China’s first probe dispatched to Mars, Tianwen-1, has sent back its first photos from high above the planet, including a stunning color image of its north pole.

China National Space Administration (CNSA) published three photos on Thursday received from Tianwen-1: two close-in panchromatic images show the planet’s surface in high detail.

According to Global Times, the high-definition images were taken at an altitude of 330-350 kilometers above the surface and show an incredible amount of detail, down to 0.7 meters. CNSA said the larger crater is about 620 meters wide.

A high-definition panchromatic photo of the Martian surface taken by Tianwen-1, China’s first Mars probe
A panchromatic image of craters on the surface of Mars taken by Tianwen-1, China’s first Mars probe. Detail in the high-definition image is down to 0.7 meters.

Another photo snapped with a different camera shows Mars’ north pole in stunning color. What appear to be cloud swirls are actually ice deposits atop sand dunes buffeted by strong winds.

A color photo of Mars’ north pole taken by Tianwen-1, China’s first Mars probe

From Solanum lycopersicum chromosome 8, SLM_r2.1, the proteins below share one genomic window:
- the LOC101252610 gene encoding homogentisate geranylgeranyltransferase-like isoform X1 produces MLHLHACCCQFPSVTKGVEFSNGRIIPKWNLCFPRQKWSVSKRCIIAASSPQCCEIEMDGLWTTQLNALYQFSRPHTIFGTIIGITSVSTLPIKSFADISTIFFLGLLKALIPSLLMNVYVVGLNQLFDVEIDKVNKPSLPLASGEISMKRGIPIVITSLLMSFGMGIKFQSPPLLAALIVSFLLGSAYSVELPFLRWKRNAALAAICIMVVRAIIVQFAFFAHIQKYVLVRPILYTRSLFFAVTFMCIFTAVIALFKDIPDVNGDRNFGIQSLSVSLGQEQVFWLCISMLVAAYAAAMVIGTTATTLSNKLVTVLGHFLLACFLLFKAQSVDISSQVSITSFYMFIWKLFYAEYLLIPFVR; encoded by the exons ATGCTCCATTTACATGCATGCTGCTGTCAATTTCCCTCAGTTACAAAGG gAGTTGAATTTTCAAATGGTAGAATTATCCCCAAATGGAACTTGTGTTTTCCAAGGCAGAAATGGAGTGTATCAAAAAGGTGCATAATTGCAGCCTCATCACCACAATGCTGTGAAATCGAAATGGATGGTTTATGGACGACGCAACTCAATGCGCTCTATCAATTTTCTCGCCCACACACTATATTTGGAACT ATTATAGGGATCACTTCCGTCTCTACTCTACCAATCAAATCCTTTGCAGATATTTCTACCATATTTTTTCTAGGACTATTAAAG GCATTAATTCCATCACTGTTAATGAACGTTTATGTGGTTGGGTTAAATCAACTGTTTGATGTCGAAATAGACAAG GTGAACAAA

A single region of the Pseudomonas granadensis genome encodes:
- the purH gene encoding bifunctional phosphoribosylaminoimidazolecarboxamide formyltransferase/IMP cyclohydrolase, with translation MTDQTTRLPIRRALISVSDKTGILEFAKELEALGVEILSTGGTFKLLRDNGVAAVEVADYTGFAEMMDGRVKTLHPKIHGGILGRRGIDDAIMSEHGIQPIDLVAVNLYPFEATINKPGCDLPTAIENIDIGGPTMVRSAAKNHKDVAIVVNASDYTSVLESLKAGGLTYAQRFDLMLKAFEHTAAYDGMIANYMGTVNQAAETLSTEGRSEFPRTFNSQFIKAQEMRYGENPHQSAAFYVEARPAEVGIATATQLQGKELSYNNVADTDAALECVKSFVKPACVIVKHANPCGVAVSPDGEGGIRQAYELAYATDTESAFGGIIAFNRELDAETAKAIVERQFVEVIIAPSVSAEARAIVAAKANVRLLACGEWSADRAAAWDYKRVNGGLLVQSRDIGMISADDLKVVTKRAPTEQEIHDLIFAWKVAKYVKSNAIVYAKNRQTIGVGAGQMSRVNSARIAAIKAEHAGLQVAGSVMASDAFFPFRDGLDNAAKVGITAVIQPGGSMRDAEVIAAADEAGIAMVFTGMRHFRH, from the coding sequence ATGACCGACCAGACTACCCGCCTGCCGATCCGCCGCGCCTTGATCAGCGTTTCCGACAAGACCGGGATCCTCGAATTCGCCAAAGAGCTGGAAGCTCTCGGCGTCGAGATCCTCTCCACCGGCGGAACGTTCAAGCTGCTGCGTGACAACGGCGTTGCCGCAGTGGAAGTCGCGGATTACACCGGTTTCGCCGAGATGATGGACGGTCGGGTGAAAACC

Tianwen-1’s photos come after NASA’s surface rover, Perseverance, sent back a video of its descent followed by photos and sound recordings from the surface. The two spacecraft arrived in the Martian system just days apart and were joined by the United Arab Emirates’ Hope orbiter, also that country’s first.

While Hope will remain in space, Tianwen-1 is expected to drop its own rover down to the surface in late May or early June, Bao Weimin, director of the Committee of Science and Technology under the China Aerospace Science and Technology Corporation, told CGTN Thursday. The rover has no name as of yet, but it is expected to operate for about 90 days after touching down.

Tianwen-1’s mission includes study of Mars’ morphology and geological structure, as well as its magnetic field, ionosphere and atmosphere more generally.